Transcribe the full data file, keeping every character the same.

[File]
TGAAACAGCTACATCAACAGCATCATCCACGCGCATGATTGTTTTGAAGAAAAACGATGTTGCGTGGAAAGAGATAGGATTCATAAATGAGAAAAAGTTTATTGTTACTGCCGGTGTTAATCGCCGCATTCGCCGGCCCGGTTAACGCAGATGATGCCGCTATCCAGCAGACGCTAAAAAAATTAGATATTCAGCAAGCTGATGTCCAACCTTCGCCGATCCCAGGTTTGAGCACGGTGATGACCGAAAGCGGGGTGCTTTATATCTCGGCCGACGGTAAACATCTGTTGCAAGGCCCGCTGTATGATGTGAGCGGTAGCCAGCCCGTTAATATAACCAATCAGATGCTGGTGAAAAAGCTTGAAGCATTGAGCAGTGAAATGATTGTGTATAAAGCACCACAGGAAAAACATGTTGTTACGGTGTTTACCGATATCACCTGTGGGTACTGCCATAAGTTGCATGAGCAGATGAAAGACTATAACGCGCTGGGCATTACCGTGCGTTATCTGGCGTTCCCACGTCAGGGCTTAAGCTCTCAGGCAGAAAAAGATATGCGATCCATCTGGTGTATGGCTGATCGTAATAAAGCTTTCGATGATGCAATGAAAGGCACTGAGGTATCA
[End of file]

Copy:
TGAAACAGCTACATCAACAGCATCATCCACGCGCATGATTGTTTTGAAGAAAAACGATGTTGCGTGGAAAGAGATAGGATTCATAAATGAGAAAAAGTTTATTGTTACTGCCGGTGTTAATCGCCGCATTCGCCGGCCCGGTTAACGCAGATGATGCCGCTATCCAGCAGACGCTAAAAAAATTAGATATTCAGCAAGCTGATGTCCAACCTTCGCCGATCCCAGGTTTGAGCACGGTGATGACCGAAAGCGGGGTGCTTTATATCTCGGCCGACGGTAAACATCTGTTGCAAGGCCCGCTGTATGATGTGAGCGGTAGCCAGCCCGTTAATATAACCAATCAGATGCTGGTGAAAAAGCTTGAAGCATTGAGCAGTGAAATGATTGTGTATAAAGCACCACAGGAAAAACATGTTGTTACGGTGTTTACCGATATCACCTGTGGGTACTGCCATAAGTTGCATGAGCAGATGAAAGACTATAACGCGCTGGGCATTACCGTGCGTTATCTGGCGTTCCCACGTCAGGGCTTAAGCTCTCAGGCAGAAAAAGATATGCGATCCATCTGGTGTATGGCTGATCGTAATAAAGCTTTCGATGATGCAATGAAAGGCACTGAGGTATCA